Who are blogs for?
Most blogs are written by young people. Such as my inspiration Casino Avenue . I was 57 on 11 January 2004. Nevertheless, I thought I would have a go, although whether I can make it interesting to anyone is another matter.
Sunday: my birthday
A big family meal at home. The grandchildren came. 'Grandad, there's a monster upstairs.' We go upstairs and by then the monster has gone downstairs. A lot of 'This is how we do it in *my* nursery. By the time they had gone, I was pretty exhausted. But it was a nice day.
Monday: Management Group
Drove over to Leicester, took about an hour, longer than usual because of heavy traffic. A meeting of the Management Group of the Political Studies Assn. which I chair. We had our publishers, Blackwells, in for a discussion of our journals which are the mainstay of our income. The market is very uncertain right now with no one quite sure of the implications of electronic publishing and libraries at state universities in the US, our main market, cutting back. But a constructive discussion. Indeed, the whole day was very fruitful, although by the time we finished at 5 I was quite tired.
Tuesday: working at home
My study leave continues and today I was working on the course booklet for the MPA module on the European Union that I teach in Brussels. Weather not bad so we took Hooch the Pooch, Sophie's dog, for a run in the fields at Old Milverton at midday.
By train from Leamington. The train is delayed by 'a points failure at Stourbridge Junction', but good connections at the underground allow me to make the 11.08 from Waterloo. When I get there my mobile goes and I do an interview for Reuters on the prospects for Tony Blair. (I don't buy the speculation that he is on his way: he wants it too much and he is too smart a politician). On the way I read Food for Thought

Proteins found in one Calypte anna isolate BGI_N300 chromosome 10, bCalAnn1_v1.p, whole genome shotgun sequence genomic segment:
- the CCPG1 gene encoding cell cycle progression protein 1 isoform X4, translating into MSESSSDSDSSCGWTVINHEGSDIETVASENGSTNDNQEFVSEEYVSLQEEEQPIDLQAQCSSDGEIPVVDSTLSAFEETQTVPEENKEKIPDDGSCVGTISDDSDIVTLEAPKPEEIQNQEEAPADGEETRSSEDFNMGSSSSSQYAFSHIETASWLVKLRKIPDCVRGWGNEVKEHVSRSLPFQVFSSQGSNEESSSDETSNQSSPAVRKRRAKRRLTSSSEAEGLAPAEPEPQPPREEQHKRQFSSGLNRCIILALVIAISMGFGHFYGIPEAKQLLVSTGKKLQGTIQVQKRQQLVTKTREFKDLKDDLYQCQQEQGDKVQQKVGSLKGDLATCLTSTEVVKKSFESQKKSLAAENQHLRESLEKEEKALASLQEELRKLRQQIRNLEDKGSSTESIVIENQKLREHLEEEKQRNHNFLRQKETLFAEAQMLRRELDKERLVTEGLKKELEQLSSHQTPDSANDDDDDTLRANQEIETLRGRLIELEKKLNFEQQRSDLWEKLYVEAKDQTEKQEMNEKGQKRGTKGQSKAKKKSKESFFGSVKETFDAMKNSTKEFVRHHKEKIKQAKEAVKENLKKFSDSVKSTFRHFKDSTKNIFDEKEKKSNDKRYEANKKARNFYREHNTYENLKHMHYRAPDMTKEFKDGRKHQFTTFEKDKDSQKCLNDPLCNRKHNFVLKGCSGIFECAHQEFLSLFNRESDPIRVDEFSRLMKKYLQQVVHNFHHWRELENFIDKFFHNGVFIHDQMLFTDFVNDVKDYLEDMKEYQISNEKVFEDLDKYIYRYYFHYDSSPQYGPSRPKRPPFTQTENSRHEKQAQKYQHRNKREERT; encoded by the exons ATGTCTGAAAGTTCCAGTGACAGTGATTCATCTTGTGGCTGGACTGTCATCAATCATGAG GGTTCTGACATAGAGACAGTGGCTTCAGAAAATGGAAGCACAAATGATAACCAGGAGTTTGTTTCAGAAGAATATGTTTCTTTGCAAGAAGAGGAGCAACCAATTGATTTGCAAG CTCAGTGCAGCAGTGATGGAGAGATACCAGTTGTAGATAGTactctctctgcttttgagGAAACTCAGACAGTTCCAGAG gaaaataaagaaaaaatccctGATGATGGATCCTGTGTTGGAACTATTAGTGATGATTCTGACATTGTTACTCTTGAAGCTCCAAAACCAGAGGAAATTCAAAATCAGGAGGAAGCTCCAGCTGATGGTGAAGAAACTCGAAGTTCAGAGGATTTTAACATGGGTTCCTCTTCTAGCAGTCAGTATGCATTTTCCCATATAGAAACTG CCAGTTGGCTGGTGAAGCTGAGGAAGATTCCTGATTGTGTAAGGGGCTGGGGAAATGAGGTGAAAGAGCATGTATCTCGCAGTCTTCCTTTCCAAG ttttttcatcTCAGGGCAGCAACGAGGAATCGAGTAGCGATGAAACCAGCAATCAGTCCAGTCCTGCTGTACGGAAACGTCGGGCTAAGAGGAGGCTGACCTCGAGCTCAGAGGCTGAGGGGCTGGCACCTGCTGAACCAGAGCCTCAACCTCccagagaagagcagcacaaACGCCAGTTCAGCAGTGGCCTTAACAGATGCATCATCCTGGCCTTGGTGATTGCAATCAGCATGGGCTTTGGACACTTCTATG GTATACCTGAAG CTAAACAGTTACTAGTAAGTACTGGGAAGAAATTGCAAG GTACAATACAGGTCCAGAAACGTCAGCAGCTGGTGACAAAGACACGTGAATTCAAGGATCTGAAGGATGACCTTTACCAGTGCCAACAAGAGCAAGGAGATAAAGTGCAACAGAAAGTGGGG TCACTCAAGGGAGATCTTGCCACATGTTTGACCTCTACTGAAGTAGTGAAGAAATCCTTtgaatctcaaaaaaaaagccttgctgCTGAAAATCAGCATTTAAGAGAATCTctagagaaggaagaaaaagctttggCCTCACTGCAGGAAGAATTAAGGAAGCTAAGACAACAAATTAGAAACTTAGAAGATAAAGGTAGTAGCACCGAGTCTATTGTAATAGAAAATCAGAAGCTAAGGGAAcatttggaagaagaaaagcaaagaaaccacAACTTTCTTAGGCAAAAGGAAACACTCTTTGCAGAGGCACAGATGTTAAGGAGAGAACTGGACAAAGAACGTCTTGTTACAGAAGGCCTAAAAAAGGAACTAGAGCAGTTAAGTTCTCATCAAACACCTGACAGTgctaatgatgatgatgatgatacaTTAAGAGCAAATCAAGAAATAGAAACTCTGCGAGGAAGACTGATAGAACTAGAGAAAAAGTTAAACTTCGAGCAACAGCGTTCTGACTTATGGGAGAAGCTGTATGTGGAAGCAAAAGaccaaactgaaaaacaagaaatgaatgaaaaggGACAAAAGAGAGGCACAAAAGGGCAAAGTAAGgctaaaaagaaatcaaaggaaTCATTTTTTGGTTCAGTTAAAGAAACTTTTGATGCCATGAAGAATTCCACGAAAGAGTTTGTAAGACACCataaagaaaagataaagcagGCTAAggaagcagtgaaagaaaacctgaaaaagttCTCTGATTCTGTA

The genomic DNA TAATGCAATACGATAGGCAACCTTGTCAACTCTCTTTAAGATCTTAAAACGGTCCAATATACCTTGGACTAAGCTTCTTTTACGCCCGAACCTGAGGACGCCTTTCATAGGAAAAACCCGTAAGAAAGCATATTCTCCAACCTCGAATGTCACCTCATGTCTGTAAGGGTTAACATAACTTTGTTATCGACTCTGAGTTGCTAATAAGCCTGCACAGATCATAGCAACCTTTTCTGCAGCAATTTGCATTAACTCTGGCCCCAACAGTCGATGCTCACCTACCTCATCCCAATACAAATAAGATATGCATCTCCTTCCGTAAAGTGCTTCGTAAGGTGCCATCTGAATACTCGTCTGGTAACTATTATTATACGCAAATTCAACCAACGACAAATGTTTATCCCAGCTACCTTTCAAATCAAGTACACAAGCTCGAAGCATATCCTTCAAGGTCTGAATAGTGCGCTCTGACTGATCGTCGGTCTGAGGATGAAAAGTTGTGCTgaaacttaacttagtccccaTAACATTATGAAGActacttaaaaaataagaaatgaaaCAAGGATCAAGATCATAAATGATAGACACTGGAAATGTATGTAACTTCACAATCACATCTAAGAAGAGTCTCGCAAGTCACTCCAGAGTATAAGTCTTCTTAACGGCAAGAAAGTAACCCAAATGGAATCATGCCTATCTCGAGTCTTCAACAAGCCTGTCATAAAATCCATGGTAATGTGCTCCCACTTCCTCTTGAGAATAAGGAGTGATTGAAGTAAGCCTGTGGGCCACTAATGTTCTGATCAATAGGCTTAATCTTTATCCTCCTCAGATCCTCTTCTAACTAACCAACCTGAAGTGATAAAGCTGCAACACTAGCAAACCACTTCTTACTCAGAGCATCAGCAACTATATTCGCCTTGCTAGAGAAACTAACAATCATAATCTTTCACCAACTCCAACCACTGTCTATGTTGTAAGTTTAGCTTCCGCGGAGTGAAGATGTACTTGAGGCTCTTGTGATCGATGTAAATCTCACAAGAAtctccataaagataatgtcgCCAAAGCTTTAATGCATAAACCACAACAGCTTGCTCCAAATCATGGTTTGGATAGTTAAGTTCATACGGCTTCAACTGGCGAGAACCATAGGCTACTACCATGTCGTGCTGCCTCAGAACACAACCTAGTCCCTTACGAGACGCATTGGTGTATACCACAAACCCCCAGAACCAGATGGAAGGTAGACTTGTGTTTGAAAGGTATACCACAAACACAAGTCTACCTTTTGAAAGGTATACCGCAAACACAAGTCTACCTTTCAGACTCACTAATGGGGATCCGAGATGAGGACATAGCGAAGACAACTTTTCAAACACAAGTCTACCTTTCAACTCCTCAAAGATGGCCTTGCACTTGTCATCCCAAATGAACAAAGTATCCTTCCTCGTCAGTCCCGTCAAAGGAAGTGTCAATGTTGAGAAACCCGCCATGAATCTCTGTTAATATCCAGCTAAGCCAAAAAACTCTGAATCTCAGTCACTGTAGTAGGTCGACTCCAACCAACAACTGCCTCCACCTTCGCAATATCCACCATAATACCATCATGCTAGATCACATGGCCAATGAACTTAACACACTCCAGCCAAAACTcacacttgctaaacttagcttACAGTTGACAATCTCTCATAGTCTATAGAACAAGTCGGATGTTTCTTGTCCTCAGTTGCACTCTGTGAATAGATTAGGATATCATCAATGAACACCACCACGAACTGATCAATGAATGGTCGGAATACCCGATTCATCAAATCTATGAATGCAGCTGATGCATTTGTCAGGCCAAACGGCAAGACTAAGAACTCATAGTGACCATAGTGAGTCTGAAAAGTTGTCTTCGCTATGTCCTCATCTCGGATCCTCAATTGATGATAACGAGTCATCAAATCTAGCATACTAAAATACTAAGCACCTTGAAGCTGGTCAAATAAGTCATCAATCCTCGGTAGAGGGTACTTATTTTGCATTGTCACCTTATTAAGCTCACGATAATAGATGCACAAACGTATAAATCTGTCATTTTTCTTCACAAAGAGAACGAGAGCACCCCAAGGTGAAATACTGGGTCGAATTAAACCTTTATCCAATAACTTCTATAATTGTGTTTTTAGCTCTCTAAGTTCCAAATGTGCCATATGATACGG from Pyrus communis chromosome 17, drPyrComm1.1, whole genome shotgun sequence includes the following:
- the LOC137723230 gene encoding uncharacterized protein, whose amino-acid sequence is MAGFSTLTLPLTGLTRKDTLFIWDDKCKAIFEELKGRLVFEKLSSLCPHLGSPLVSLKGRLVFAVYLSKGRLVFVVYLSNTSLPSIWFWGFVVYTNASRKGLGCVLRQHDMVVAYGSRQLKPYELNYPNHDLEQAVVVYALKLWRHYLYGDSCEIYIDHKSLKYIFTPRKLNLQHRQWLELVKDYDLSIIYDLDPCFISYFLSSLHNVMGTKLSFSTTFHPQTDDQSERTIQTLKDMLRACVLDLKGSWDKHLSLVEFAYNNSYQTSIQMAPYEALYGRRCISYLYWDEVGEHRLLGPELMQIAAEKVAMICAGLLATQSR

, translated from the French, giving a Confederation Paysanne critique of modern agriculture. Interesting, but spoils a good case by overstatement. I then switch to a book on free trade which is really a standard economics case in its favour. When I get to Portsmouth we go for lunch in the Guildhall, an attractive building. A Salvation Army Christmas lunch is bizarrely under way in the restaurant. Portsmouth University seems to be doing well: 17,000 or so FTEs and an intelligent use of old buildings and construction of new ones. I give my talk on the CAP which seems to go down well and then we go to a building converted from a Napoleonic barracks/married quarters to discuss the book I writing a chapter for. Return from Portsmouth Harbour: see people streaming on to the Gosport ferry and recall a news item suggesting this might be replaced by an underground light rail!
Electric southern trains are fast but they jump about all over the place. 20 mins. delay into Waterloo, so I miss my connection and get a slower train to Leam, finally reaching home at 10.20 p.m.
Posted by wyngrant
at 6:50 PM GMT